Solemn Words and Foundational Documents: An Annotated Discussion of Indigenous-Crown Treaties in Canada, 1752-1923

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University of Toronto Press, 2018 - History - 280 pages

In Solemn Words and Foundational Documents, Jean-Pierre Morin unpacks the complicated history of Indigenous treaties in Canada. By including the full text of eight significant treaties from across the country--each accompanied by a cast of characters, related sources, discussion questions, and an essay by the author--he teaches readers how to analyze and understand treaties as living documents.

The book begins by examining treaties concluded during the height of colonial competition, when France and Britain each sought to solidify their alliances with Indigenous peoples. It then goes on to tell the stories of treaty negotiations from across the country: the miscommunication of ideas and words from Crown representatives to treaty text; the varying ranges of rights and promises; treaty negotiations for which we have a rich oral history but limited written records; multiple phases of post-Confederation treaty-making; and the unique case of competing treaties with radically different interpretations.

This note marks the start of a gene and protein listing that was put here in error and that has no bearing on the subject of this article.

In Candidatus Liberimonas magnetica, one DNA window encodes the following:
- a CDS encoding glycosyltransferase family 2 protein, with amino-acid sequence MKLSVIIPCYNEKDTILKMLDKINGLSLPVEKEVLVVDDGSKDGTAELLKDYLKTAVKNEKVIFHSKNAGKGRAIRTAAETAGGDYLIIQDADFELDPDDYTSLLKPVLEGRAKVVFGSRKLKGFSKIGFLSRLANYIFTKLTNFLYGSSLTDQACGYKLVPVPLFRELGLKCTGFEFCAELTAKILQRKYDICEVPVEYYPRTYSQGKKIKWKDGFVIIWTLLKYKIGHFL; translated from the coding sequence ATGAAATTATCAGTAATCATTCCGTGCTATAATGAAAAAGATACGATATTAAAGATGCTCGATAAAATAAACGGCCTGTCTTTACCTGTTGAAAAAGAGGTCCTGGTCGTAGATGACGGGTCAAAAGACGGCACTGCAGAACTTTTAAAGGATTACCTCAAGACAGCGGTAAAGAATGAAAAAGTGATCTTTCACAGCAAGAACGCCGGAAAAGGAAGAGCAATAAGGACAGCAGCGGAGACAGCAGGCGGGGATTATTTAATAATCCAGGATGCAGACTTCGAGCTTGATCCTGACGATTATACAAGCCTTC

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Reading a Treaty
The Making of the Peace and Friendship Treaties 17251779
The Making of the HuronBritish Treaty of 1760
Upper Canada Land Surrenders Rice Lake Treaty of 1818
The Making of the RobinsonHuron Treaty 1850
The Making of the Vancouver Island Treaties Saanich Treaties 1852
The Early Numbered Treaties Treaty no 6 1876
The Northern Numbered Treaties Treaty no 8 1899
The Making of the Williams Treaties 1923

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About the author (2018)

Jean-Pierre Morin is Adjunct Research Professor in the Department of History at Carleton University.

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